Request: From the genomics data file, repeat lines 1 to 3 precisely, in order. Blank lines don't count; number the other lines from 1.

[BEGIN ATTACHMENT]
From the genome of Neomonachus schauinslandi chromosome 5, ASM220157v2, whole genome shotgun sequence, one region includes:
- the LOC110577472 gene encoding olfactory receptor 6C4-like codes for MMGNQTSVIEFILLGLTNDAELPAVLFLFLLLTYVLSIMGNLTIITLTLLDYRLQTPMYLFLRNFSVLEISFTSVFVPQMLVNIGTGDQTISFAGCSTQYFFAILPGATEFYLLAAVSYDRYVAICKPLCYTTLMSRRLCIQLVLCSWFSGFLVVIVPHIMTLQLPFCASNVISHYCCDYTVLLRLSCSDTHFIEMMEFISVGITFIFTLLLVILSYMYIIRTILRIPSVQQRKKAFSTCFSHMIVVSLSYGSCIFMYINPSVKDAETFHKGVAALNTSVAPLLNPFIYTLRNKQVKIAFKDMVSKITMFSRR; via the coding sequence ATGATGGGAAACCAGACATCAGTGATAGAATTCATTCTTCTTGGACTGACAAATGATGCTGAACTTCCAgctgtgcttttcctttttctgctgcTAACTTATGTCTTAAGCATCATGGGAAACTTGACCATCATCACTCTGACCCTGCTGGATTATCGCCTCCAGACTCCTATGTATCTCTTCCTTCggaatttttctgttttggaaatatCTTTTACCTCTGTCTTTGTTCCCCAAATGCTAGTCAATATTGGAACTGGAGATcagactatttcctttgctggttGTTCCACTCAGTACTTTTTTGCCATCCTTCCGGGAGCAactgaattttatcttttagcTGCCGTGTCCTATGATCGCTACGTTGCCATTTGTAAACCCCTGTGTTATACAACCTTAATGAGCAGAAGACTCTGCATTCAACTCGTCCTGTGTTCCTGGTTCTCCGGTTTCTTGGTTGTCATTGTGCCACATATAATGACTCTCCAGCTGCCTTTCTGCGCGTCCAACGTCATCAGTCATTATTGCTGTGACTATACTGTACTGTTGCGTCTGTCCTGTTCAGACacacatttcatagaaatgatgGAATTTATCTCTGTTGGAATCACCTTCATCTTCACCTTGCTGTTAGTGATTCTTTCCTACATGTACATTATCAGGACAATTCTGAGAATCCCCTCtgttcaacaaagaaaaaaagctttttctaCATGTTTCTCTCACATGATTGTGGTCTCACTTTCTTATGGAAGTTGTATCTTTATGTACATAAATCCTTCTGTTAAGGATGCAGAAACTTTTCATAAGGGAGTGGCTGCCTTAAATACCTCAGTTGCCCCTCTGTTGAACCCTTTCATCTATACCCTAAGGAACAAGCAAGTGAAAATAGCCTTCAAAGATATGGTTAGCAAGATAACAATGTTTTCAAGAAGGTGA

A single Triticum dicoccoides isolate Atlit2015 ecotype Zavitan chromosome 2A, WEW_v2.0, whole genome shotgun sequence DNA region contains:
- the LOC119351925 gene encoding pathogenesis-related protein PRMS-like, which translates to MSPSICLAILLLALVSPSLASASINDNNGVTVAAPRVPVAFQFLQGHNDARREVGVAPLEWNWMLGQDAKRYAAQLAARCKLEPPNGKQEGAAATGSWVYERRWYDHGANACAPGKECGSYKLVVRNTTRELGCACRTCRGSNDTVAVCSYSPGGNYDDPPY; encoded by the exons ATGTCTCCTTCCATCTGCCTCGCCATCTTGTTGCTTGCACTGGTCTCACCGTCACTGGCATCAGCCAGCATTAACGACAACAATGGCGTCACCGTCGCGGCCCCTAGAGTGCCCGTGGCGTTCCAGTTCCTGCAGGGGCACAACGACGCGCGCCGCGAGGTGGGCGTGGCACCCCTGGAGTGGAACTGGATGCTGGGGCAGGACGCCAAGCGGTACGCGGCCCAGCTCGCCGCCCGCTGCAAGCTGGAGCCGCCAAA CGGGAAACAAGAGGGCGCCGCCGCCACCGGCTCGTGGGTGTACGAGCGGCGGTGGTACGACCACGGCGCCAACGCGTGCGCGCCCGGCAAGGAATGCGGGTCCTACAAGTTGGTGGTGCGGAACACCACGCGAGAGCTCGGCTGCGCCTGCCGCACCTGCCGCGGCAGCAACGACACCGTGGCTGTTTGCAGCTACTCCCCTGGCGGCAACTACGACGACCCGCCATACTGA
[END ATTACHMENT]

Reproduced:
From the genome of Neomonachus schauinslandi chromosome 5, ASM220157v2, whole genome shotgun sequence, one region includes:
- the LOC110577472 gene encoding olfactory receptor 6C4-like codes for MMGNQTSVIEFILLGLTNDAELPAVLFLFLLLTYVLSIMGNLTIITLTLLDYRLQTPMYLFLRNFSVLEISFTSVFVPQMLVNIGTGDQTISFAGCSTQYFFAILPGATEFYLLAAVSYDRYVAICKPLCYTTLMSRRLCIQLVLCSWFSGFLVVIVPHIMTLQLPFCASNVISHYCCDYTVLLRLSCSDTHFIEMMEFISVGITFIFTLLLVILSYMYIIRTILRIPSVQQRKKAFSTCFSHMIVVSLSYGSCIFMYINPSVKDAETFHKGVAALNTSVAPLLNPFIYTLRNKQVKIAFKDMVSKITMFSRR; via the coding sequence ATGATGGGAAACCAGACATCAGTGATAGAATTCATTCTTCTTGGACTGACAAATGATGCTGAACTTCCAgctgtgcttttcctttttctgctgcTAACTTATGTCTTAAGCATCATGGGAAACTTGACCATCATCACTCTGACCCTGCTGGATTATCGCCTCCAGACTCCTATGTATCTCTTCCTTCggaatttttctgttttggaaatatCTTTTACCTCTGTCTTTGTTCCCCAAATGCTAGTCAATATTGGAACTGGAGATcagactatttcctttgctggttGTTCCACTCAGTACTTTTTTGCCATCCTTCCGGGAGCAactgaattttatcttttagcTGCCGTGTCCTATGATCGCTACGTTGCCATTTGTAAACCCCTGTGTTATACAACCTTAATGAGCAGAAGACTCTGCATTCAACTCGTCCTGTGTTCCTGGTTCTCCGGTTTCTTGGTTGTCATTGTGCCACATATAATGACTCTCCAGCTGCCTTTCTGCGCGTCCAACGTCATCAGTCATTATTGCTGTGACTATACTGTACTGTTGCGTCTGTCCTGTTCAGACacacatttcatagaaatgatgGAATTTATCTCTGTTGGAATCACCTTCATCTTCACCTTGCTGTTAGTGATTCTTTCCTACATGTACATTATCAGGACAATTCTGAGAATCCCCTCtgttcaacaaagaaaaaaagctttttctaCATGTTTCTCTCACATGATTGTGGTCTCACTTTCTTATGGAAGTTGTATCTTTATGTACATAAATCCTTCTGTTAAGGATGCAGAAACTTTTCATAAGGGAGTGGCTGCCTTAAATACCTCAGTTGCCCCTCTGTTGAACCCTTTCATCTATACCCTAAGGAACAAGCAAGTGAAAATAGCCTTCAAAGATATGGTTAGCAAGATAACAATGTTTTCAAGAAGGTGA

A single Triticum dicoccoides isolate Atlit2015 ecotype Zavitan chromosome 2A, WEW_v2.0, whole genome shotgun sequence DNA region contains: